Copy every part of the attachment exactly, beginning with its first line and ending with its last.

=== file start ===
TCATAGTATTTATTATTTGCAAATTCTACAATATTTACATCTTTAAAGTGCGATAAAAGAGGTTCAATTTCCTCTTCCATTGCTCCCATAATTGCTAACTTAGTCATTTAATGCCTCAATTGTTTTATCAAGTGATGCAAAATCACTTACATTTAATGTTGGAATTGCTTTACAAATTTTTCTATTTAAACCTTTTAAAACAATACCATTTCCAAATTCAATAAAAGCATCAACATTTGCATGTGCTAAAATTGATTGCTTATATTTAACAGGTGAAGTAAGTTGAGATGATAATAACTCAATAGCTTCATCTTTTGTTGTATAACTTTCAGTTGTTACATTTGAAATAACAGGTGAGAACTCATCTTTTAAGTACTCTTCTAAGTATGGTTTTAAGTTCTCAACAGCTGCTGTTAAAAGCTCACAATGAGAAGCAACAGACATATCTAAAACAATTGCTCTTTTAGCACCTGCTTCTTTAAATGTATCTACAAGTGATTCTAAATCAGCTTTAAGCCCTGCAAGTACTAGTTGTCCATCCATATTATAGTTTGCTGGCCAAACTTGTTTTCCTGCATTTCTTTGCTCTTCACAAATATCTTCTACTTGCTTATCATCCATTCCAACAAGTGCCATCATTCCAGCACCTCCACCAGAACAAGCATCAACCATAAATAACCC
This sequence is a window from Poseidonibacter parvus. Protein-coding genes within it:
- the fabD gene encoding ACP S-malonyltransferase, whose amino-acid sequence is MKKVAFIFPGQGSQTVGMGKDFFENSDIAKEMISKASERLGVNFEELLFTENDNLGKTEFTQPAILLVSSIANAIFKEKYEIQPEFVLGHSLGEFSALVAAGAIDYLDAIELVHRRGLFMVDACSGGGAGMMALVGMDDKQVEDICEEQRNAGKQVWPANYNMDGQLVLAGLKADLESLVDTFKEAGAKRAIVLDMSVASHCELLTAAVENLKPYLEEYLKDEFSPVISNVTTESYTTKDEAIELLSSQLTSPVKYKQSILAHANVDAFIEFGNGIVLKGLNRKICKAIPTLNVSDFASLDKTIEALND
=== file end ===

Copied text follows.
TCATAGTATTTATTATTTGCAAATTCTACAATATTTACATCTTTAAAGTGCGATAAAAGAGGTTCAATTTCCTCTTCCATTGCTCCCATAATTGCTAACTTAGTCATTTAATGCCTCAATTGTTTTATCAAGTGATGCAAAATCACTTACATTTAATGTTGGAATTGCTTTACAAATTTTTCTATTTAAACCTTTTAAAACAATACCATTTCCAAATTCAATAAAAGCATCAACATTTGCATGTGCTAAAATTGATTGCTTATATTTAACAGGTGAAGTAAGTTGAGATGATAATAACTCAATAGCTTCATCTTTTGTTGTATAACTTTCAGTTGTTACATTTGAAATAACAGGTGAGAACTCATCTTTTAAGTACTCTTCTAAGTATGGTTTTAAGTTCTCAACAGCTGCTGTTAAAAGCTCACAATGAGAAGCAACAGACATATCTAAAACAATTGCTCTTTTAGCACCTGCTTCTTTAAATGTATCTACAAGTGATTCTAAATCAGCTTTAAGCCCTGCAAGTACTAGTTGTCCATCCATATTATAGTTTGCTGGCCAAACTTGTTTTCCTGCATTTCTTTGCTCTTCACAAATATCTTCTACTTGCTTATCATCCATTCCAACAAGTGCCATCATTCCAGCACCTCCACCAGAACAAGCATCAACCATAAATAACCC
This sequence is a window from Poseidonibacter parvus. Protein-coding genes within it:
- the fabD gene encoding ACP S-malonyltransferase, whose amino-acid sequence is MKKVAFIFPGQGSQTVGMGKDFFENSDIAKEMISKASERLGVNFEELLFTENDNLGKTEFTQPAILLVSSIANAIFKEKYEIQPEFVLGHSLGEFSALVAAGAIDYLDAIELVHRRGLFMVDACSGGGAGMMALVGMDDKQVEDICEEQRNAGKQVWPANYNMDGQLVLAGLKADLESLVDTFKEAGAKRAIVLDMSVASHCELLTAAVENLKPYLEEYLKDEFSPVISNVTTESYTTKDEAIELLSSQLTSPVKYKQSILAHANVDAFIEFGNGIVLKGLNRKICKAIPTLNVSDFASLDKTIEALND